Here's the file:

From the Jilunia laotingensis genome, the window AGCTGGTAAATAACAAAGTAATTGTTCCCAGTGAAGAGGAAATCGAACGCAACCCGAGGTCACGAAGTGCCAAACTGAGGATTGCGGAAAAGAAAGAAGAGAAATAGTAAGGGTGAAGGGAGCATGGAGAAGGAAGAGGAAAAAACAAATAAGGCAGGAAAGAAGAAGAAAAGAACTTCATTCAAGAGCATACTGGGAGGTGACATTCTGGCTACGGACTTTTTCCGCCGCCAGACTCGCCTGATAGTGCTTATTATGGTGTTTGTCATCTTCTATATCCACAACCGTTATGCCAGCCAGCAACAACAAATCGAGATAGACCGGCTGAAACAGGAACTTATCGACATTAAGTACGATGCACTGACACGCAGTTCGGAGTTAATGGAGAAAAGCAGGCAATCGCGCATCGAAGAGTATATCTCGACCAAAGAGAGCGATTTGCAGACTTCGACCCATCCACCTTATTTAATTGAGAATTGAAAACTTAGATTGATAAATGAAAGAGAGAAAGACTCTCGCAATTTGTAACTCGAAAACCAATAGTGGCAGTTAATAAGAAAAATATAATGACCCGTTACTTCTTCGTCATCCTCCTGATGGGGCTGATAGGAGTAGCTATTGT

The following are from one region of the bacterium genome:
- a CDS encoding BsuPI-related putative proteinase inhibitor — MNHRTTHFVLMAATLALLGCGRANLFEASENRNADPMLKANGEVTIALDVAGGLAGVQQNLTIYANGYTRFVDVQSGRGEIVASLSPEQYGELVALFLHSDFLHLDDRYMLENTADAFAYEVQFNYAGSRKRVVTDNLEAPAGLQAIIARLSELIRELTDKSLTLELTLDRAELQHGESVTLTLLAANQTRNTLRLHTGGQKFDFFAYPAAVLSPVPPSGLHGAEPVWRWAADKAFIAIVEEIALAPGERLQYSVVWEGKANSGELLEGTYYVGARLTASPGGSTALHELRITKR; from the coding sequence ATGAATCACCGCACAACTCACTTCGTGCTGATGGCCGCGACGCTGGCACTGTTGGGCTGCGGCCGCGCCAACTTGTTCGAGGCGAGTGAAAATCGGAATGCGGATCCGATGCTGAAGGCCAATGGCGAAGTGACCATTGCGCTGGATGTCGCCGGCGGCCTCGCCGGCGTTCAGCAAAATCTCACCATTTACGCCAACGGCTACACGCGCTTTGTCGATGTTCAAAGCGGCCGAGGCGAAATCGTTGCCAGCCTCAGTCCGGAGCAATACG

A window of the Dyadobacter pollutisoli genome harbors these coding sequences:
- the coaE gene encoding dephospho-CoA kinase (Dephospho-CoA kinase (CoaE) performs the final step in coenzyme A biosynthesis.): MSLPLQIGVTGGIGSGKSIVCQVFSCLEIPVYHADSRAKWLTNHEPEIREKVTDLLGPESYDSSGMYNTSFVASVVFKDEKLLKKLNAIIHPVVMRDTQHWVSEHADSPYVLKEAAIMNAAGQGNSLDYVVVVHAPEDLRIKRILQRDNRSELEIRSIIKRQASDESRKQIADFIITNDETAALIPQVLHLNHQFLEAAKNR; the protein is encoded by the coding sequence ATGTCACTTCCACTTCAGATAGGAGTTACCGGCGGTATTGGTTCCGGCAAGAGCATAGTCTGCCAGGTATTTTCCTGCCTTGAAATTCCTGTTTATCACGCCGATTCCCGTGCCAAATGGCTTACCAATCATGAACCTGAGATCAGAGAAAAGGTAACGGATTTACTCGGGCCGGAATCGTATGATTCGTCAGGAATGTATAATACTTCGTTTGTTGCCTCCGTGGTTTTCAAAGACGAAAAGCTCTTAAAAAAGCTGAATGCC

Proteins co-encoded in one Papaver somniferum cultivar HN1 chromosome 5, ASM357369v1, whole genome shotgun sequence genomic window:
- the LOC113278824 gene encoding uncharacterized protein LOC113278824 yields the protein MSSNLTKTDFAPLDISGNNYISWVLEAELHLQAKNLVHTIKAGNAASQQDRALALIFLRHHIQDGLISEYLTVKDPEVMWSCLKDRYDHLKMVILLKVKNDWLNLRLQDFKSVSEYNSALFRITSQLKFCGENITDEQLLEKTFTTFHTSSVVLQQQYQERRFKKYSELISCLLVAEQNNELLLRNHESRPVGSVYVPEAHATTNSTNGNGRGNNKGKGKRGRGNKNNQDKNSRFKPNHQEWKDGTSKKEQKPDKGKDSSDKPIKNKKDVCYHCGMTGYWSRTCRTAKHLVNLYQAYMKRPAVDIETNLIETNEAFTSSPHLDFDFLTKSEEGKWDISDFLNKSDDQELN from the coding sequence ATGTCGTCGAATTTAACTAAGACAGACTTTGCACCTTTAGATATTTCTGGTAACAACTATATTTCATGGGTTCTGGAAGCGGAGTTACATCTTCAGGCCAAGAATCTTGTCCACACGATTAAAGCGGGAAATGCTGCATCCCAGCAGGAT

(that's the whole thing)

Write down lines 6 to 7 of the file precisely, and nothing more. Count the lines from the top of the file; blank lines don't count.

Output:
Proteins co-encoded in one Papaver somniferum cultivar HN1 chromosome 5, ASM357369v1, whole genome shotgun sequence genomic window:
- the LOC113278824 gene encoding uncharacterized protein LOC113278824 yields the protein MSSNLTKTDFAPLDISGNNYISWVLEAELHLQAKNLVHTIKAGNAASQQDRALALIFLRHHIQDGLISEYLTVKDPEVMWSCLKDRYDHLKMVILLKVKNDWLNLRLQDFKSVSEYNSALFRITSQLKFCGENITDEQLLEKTFTTFHTSSVVLQQQYQERRFKKYSELISCLLVAEQNNELLLRNHESRPVGSVYVPEAHATTNSTNGNGRGNNKGKGKRGRGNKNNQDKNSRFKPNHQEWKDGTSKKEQKPDKGKDSSDKPIKNKKDVCYHCGMTGYWSRTCRTAKHLVNLYQAYMKRPAVDIETNLIETNEAFTSSPHLDFDFLTKSEEGKWDISDFLNKSDDQELN from the coding sequence ATGTCGTCGAATTTAACTAAGACAGACTTTGCACCTTTAGATATTTCTGGTAACAACTATATTTCATGGGTTCTGGAAGCGGAGTTACATCTTCAGGCCAAGAATCTTGTCCACACGATTAAAGCGGGAAATGCTGCATCCCAGCAGGAT